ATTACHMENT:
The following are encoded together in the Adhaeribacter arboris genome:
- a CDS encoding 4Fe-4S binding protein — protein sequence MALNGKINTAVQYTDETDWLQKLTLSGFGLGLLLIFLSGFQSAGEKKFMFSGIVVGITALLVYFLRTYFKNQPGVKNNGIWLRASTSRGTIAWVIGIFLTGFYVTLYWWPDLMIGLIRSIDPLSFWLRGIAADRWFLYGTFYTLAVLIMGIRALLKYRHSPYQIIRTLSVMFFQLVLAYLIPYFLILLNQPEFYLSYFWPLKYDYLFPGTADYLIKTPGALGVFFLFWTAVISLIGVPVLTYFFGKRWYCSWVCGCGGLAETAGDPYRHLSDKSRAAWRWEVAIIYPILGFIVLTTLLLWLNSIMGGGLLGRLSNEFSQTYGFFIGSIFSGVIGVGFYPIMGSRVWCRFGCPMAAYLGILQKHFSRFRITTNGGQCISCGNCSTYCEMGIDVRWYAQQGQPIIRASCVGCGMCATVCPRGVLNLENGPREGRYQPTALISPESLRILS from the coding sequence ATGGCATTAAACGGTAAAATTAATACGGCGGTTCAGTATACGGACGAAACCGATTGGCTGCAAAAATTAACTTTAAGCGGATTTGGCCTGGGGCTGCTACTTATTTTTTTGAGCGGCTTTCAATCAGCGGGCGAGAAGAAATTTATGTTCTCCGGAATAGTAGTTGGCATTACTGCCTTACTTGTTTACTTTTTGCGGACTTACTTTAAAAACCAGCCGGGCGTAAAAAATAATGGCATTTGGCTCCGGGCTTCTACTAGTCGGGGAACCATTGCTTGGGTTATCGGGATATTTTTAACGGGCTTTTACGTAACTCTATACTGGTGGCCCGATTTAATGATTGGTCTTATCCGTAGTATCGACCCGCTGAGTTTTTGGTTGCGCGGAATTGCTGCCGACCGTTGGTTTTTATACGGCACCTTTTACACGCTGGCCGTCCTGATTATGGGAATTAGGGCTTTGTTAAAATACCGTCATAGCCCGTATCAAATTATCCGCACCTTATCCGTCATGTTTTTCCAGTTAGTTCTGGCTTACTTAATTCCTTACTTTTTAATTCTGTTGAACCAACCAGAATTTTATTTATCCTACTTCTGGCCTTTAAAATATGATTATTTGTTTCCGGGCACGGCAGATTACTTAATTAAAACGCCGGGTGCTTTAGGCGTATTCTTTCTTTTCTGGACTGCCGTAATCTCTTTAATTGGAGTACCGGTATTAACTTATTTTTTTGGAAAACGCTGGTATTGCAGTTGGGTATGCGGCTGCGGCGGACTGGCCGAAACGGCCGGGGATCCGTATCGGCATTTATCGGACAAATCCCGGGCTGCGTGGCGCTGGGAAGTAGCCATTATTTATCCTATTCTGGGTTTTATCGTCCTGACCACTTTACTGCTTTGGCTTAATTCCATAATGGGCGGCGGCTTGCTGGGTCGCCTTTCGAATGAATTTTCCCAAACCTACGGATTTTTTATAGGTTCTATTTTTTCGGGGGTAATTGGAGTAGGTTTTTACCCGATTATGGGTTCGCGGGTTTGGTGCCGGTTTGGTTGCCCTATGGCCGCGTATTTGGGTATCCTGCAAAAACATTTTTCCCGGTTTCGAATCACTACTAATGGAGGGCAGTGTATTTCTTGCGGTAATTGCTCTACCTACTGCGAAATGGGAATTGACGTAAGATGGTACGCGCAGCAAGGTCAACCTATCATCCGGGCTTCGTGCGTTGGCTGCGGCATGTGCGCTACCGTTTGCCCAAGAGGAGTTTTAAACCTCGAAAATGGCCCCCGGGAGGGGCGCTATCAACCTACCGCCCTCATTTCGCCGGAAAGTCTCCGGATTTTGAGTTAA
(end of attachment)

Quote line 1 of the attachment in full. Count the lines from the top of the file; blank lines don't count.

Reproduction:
The following are encoded together in the Adhaeribacter arboris genome: